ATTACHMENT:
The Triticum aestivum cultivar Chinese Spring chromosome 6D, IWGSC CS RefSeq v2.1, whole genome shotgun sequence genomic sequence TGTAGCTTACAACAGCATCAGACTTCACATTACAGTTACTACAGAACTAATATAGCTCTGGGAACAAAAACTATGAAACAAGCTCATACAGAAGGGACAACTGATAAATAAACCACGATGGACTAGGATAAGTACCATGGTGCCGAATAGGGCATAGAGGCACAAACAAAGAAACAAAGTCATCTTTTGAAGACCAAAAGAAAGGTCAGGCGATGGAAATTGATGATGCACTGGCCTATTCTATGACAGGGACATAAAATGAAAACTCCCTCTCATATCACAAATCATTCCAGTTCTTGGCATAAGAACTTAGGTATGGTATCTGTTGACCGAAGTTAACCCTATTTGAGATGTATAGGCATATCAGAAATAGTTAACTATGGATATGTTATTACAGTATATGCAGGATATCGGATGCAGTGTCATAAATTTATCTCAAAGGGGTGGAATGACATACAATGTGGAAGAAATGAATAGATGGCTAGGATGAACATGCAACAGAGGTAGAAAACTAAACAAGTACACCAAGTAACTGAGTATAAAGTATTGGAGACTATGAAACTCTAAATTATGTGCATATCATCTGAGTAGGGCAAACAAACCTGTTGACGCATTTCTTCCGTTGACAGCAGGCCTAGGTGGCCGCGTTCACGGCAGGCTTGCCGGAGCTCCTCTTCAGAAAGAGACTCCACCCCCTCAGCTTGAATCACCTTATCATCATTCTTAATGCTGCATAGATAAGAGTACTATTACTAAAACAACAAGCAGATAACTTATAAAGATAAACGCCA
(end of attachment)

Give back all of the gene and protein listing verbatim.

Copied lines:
The Triticum aestivum cultivar Chinese Spring chromosome 6D, IWGSC CS RefSeq v2.1, whole genome shotgun sequence genomic sequence TGTAGCTTACAACAGCATCAGACTTCACATTACAGTTACTACAGAACTAATATAGCTCTGGGAACAAAAACTATGAAACAAGCTCATACAGAAGGGACAACTGATAAATAAACCACGATGGACTAGGATAAGTACCATGGTGCCGAATAGGGCATAGAGGCACAAACAAAGAAACAAAGTCATCTTTTGAAGACCAAAAGAAAGGTCAGGCGATGGAAATTGATGATGCACTGGCCTATTCTATGACAGGGACATAAAATGAAAACTCCCTCTCATATCACAAATCATTCCAGTTCTTGGCATAAGAACTTAGGTATGGTATCTGTTGACCGAAGTTAACCCTATTTGAGATGTATAGGCATATCAGAAATAGTTAACTATGGATATGTTATTACAGTATATGCAGGATATCGGATGCAGTGTCATAAATTTATCTCAAAGGGGTGGAATGACATACAATGTGGAAGAAATGAATAGATGGCTAGGATGAACATGCAACAGAGGTAGAAAACTAAACAAGTACACCAAGTAACTGAGTATAAAGTATTGGAGACTATGAAACTCTAAATTATGTGCATATCATCTGAGTAGGGCAAACAAACCTGTTGACGCATTTCTTCCGTTGACAGCAGGCCTAGGTGGCCGCGTTCACGGCAGGCTTGCCGGAGCTCCTCTTCAGAAAGAGACTCCACCCCCTCAGCTTGAATCACCTTATCATCATTCTTAATGCTGCATAGATAAGAGTACTATTACTAAAACAACAAGCAGATAACTTATAAAGATAAACGCCA